Bay Door Gasket

Our bay door gaskets were getting pretty tired. I had a few with small cuts in them from loading and unloading. In some areas it had started to slip off the edge of the flange, especially on the bottom edge where it is easy to lean on them when reaching inside the bay. They had also become more stiff over time which increased the force needed to close the bay doors.

In digging around I found a gasket P/N of 75000720 listed in one of our manuals for “compartment door trim seal”. This number appears to be a Dual Durometer EPDM Trim Seals for Edges .065” to .095” (RS-131). It comes in either a 250’ roll or 25’ roll, generally in the 1.70 - 1.80 a foot range. This is for a 2003 U320, yours may be different!

I purchased the product from DK Hardware, Catalog Number: 75001363. It drop-shipped from CR Laurence. Our 40’ took (5) 25-foot rolls. This should be the link, but if not just search the site for that part number CRL Oversize Bulb Trim Seal® - Flange Size: .065” to .095”

On the left is the original gasket, on the right the replacement, they look identical. If you look at the base of the bulb, you will see the second (Durometer) material. This allows for bonding a stronger material to the channel and the the “foam” to that, providing for a much more durable product. Cheaper ones will simply bond the foam to the channel, which will be a tearing point.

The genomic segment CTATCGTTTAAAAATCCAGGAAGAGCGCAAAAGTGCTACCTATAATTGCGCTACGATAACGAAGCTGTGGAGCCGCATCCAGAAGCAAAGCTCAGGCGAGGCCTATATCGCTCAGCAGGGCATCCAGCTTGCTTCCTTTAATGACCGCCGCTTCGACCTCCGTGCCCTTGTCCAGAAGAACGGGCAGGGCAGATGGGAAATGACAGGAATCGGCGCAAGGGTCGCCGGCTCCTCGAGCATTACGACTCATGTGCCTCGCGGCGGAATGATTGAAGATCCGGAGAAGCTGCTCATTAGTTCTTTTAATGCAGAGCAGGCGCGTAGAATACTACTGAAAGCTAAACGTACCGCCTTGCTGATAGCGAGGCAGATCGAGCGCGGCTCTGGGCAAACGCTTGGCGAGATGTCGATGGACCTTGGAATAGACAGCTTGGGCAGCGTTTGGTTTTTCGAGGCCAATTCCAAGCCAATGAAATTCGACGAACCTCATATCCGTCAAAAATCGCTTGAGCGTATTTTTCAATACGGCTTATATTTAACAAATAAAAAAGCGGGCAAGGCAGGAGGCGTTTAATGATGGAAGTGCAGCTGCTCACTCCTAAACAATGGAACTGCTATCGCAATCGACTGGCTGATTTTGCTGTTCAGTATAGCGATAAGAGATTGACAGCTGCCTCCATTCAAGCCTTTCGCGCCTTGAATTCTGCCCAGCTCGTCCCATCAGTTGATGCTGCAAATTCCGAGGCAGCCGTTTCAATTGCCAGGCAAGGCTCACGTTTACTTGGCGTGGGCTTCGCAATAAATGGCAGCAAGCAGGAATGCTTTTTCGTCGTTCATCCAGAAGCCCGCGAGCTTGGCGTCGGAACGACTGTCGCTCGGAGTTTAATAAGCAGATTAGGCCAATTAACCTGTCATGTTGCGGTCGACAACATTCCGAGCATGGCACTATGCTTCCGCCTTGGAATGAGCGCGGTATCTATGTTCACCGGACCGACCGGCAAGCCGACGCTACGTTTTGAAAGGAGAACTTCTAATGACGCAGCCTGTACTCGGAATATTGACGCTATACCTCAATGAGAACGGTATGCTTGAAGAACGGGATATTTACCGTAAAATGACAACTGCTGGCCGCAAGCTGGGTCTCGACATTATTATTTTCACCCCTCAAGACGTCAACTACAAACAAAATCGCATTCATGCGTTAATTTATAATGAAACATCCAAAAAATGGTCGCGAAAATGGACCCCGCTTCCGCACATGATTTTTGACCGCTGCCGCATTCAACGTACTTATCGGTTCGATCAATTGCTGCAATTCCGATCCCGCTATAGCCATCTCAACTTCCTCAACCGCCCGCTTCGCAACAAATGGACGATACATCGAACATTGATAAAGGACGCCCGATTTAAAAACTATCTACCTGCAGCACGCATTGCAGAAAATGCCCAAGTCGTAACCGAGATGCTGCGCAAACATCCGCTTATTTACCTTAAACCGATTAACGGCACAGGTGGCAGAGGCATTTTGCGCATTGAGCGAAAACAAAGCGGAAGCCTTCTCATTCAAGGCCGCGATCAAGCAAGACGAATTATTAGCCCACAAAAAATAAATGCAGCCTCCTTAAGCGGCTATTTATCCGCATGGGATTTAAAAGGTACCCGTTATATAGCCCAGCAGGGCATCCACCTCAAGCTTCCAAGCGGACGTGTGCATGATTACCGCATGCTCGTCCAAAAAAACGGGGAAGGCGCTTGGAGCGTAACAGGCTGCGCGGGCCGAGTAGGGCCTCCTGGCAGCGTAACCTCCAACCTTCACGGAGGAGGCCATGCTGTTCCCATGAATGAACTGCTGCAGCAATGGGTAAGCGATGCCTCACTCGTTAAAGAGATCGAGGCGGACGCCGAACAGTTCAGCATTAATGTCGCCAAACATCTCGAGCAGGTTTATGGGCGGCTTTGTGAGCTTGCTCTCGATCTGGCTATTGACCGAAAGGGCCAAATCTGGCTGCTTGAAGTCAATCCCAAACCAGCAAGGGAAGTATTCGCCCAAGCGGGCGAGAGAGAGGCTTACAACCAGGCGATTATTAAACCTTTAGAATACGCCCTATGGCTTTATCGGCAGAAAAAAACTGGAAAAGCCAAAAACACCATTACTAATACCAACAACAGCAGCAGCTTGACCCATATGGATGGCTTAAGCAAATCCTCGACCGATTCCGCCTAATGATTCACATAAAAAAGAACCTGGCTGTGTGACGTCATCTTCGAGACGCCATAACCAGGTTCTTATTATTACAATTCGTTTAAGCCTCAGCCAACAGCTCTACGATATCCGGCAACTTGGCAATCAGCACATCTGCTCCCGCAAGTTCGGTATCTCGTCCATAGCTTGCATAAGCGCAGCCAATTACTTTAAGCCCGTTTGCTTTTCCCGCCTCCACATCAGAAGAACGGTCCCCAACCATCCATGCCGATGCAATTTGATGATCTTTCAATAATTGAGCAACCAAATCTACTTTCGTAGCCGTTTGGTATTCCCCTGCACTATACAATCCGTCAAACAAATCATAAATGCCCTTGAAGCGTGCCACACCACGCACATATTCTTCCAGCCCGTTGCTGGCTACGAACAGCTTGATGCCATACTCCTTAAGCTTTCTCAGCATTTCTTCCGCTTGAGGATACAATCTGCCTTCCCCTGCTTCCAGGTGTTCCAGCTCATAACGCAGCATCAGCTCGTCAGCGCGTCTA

Replacing the gaskets is easy, the top and (2) sides are done as a single piece, and the bottom gasket is its own section. I found it easiest to start at a corner and then work down and then across, that made the best corners for me. You have to do some minor cutting of the gasket channel to clear a few things (latches), you will see that was done on the original gasket as well. One roll of 25’ was able to do two of our bays with a few inches of gasket left over.

We used 3M black super weatherstrip adhesive to join the lower section back into the sides. 3M lists it as a strong, flexible, rubbery adhesive that can withstand vibration, oil, grease and extreme temperature variations, used to bond automotive weatherstripping.

The stuff is a bit like rubber cement, sticks very well to the gasket but is a bit messy. It skins over pretty quickly so you have to make sure to work it in to the joint well. I left the bay doors open for several hours to make sure it was dry.

I also used this adhesive in the channel of the lower gasket since that tends to get quite a bit of abuse loading/unloading the bays. I also did “flood” the lower corners to seal them completely. Time will tell how well it holds up, but it did seem identical to what was use on the original gaskets which lasted 10 years.


This has stayed in place very well, (they have not moved at all), and the 3m product I used in the lower corners has held them together perfectly. Dry bays and an easy repair.